Following is “I Fall Apart,” which is surprisingly a moody, and semi-pop-punk style of track where Malone delivers a love-sick verse that includes some attacking hi-hats and a surprising breakdown in the midpoint. In the breakdown, bouncing synths start to build and eventually launch back into the real prime meat of the track where Malone can deliver a few verses, but again seems primarily focused on the hook of the track, “…didn’t know it before, surprised when you caught me off guard. All this damn jewelry I bought, you was my shorty, I thought.” The main problem that I have with this album, is that no song has a true identity. Every single track sounds nearly identical in chemistry and variation, and there is seemingly no difference between any of the tracks. It is near impossible to find a distinction that sticks out and makes a difference for any of the songs here, all 18 of them.
In comes “Patient,” another (You Guessed It!!) radio friendly trap song that uses hi-hats, snare bounces in the breakdown, and auto-tuned singing. Post Malone delivers the first real verses that last longer than 20-seconds and they are average. They do not sway towards outstanding or mediocre, and this appears to be the mantra that is repeated throughout the entire release of Stoney, it takes no real challenge and unfortunately comes to a shaky middle ground where it does not leave a true mark on music and almost seems to shuttle away once it is over.
An acoustic guitar opens the first section of “Go Flex,” but that is rather quickly shot down to instead adopt the usual style of falling back into the safety net of the booming bass and the rattling hi-hats. Here, “Go Flex” uses some guitar in the backing section, but the trap music style and guitar do not mix well and it provides mixed emotions for Stoney. Does Stoney want to be this radio mass appealed record where everyone hears it and loves it? Or was it supposed to be more of a serious project that real music lovers will understand and gain Post Malone more fans? The morose and brooding subjects on certain tracks is near-antisocial and does not appeal to a mainstream audience, but then the instrumentals present are going to appeal to everyone as they are easy club beats. It is unsure where the album wants to fall, even this track as the ending lands onto a solo of Malone playing the acoustic guitar; where was this album heading?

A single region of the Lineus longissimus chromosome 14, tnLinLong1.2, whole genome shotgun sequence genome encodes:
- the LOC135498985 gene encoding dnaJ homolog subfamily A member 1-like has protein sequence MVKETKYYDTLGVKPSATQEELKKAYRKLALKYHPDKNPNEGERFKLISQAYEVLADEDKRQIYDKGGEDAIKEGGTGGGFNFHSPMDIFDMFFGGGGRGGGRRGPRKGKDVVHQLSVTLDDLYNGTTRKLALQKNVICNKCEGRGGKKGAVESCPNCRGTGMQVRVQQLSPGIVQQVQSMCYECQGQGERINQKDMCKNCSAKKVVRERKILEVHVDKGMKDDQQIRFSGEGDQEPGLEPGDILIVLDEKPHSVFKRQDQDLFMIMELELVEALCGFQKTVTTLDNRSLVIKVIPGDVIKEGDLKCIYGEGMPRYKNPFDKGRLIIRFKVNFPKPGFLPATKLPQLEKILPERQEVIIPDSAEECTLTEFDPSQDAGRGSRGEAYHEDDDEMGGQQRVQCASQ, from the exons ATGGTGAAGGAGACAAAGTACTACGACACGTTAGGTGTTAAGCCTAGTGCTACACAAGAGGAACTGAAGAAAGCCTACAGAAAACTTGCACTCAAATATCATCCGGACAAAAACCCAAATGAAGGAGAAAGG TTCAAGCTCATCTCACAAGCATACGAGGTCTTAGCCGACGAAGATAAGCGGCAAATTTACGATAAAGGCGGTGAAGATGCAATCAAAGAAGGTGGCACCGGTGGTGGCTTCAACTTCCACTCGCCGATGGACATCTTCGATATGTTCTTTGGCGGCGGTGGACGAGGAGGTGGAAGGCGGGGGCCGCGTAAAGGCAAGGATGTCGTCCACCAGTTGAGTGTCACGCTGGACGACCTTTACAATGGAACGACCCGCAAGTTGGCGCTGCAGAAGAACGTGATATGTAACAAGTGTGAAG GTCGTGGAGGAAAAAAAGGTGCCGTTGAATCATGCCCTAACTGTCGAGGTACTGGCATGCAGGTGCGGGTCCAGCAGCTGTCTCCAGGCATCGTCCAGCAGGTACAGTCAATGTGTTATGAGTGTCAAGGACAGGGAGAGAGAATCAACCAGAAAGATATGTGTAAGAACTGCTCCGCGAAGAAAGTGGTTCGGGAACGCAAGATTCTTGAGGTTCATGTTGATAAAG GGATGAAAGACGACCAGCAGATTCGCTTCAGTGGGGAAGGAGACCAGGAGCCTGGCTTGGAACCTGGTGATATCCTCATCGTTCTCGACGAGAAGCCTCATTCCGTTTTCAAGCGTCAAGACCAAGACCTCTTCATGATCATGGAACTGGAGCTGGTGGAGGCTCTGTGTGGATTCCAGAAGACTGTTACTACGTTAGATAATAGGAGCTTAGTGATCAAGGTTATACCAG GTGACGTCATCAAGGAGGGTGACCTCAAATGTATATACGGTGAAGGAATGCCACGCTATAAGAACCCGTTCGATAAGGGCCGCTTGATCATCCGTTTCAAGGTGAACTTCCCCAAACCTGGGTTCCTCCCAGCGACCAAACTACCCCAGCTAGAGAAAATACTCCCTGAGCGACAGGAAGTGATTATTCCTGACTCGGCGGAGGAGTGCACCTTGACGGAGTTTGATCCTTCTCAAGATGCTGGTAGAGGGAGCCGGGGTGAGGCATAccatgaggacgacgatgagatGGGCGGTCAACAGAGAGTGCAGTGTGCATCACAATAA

As we travel further down the rabbit-hole, “Feel” comes about and while not a bad instrumental, it still falls victim to the pit falls where there is no change in format or anything that gives the track a true identity. Even after listening to Stoney multiple times, I still can not pick out a single track that stands out, they all blend together as a soup, rather than a substantial meal. “Feel” features Kehlani and again, her verse is okay, but ultimately doesn’t add much. Malone then comes crashing in with this downright awful line or interjection rather where he states, “Fuck.Me.Till.I.Can’t.See.Straight.” It just was not appealing or satisfying in anyway.
I am starting to sound like a broken record and honestly I don’t want to go any further with this record review. There are 8 more tracks on this record… I am serious, this thing is THAT long… I really do not enjoy hating on anyone and I wish success on every man. But Post Malone… Maloney baby, this is garbage… Please, you can be better than this… DO something original, and I am a small, but humble young man who wants to see you go on and make a better record. You can do it, I believe in you.
As for the other 8 songs… They all sound the same, buy this record to help Post Malone but don’t listen to it. Please… do yourself a favor and don’t…